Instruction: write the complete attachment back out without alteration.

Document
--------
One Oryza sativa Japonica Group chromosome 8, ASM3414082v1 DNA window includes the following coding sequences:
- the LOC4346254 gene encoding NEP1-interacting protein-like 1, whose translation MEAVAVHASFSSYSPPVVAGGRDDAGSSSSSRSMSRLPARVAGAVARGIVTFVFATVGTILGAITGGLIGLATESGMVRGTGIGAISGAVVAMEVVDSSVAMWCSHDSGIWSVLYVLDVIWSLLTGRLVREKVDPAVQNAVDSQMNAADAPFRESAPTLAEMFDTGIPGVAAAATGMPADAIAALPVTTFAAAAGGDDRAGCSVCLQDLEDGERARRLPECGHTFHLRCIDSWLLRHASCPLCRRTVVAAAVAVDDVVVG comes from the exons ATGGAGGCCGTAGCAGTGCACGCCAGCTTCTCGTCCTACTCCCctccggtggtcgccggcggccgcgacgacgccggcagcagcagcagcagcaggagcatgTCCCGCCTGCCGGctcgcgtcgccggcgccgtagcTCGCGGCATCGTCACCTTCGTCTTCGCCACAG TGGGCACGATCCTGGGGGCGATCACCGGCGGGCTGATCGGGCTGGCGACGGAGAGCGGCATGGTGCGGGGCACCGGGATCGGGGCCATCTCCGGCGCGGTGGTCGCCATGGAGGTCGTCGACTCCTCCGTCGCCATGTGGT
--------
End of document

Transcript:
One Oryza sativa Japonica Group chromosome 8, ASM3414082v1 DNA window includes the following coding sequences:
- the LOC4346254 gene encoding NEP1-interacting protein-like 1, whose translation MEAVAVHASFSSYSPPVVAGGRDDAGSSSSSRSMSRLPARVAGAVARGIVTFVFATVGTILGAITGGLIGLATESGMVRGTGIGAISGAVVAMEVVDSSVAMWCSHDSGIWSVLYVLDVIWSLLTGRLVREKVDPAVQNAVDSQMNAADAPFRESAPTLAEMFDTGIPGVAAAATGMPADAIAALPVTTFAAAAGGDDRAGCSVCLQDLEDGERARRLPECGHTFHLRCIDSWLLRHASCPLCRRTVVAAAVAVDDVVVG comes from the exons ATGGAGGCCGTAGCAGTGCACGCCAGCTTCTCGTCCTACTCCCctccggtggtcgccggcggccgcgacgacgccggcagcagcagcagcagcaggagcatgTCCCGCCTGCCGGctcgcgtcgccggcgccgtagcTCGCGGCATCGTCACCTTCGTCTTCGCCACAG TGGGCACGATCCTGGGGGCGATCACCGGCGGGCTGATCGGGCTGGCGACGGAGAGCGGCATGGTGCGGGGCACCGGGATCGGGGCCATCTCCGGCGCGGTGGTCGCCATGGAGGTCGTCGACTCCTCCGTCGCCATGTGGT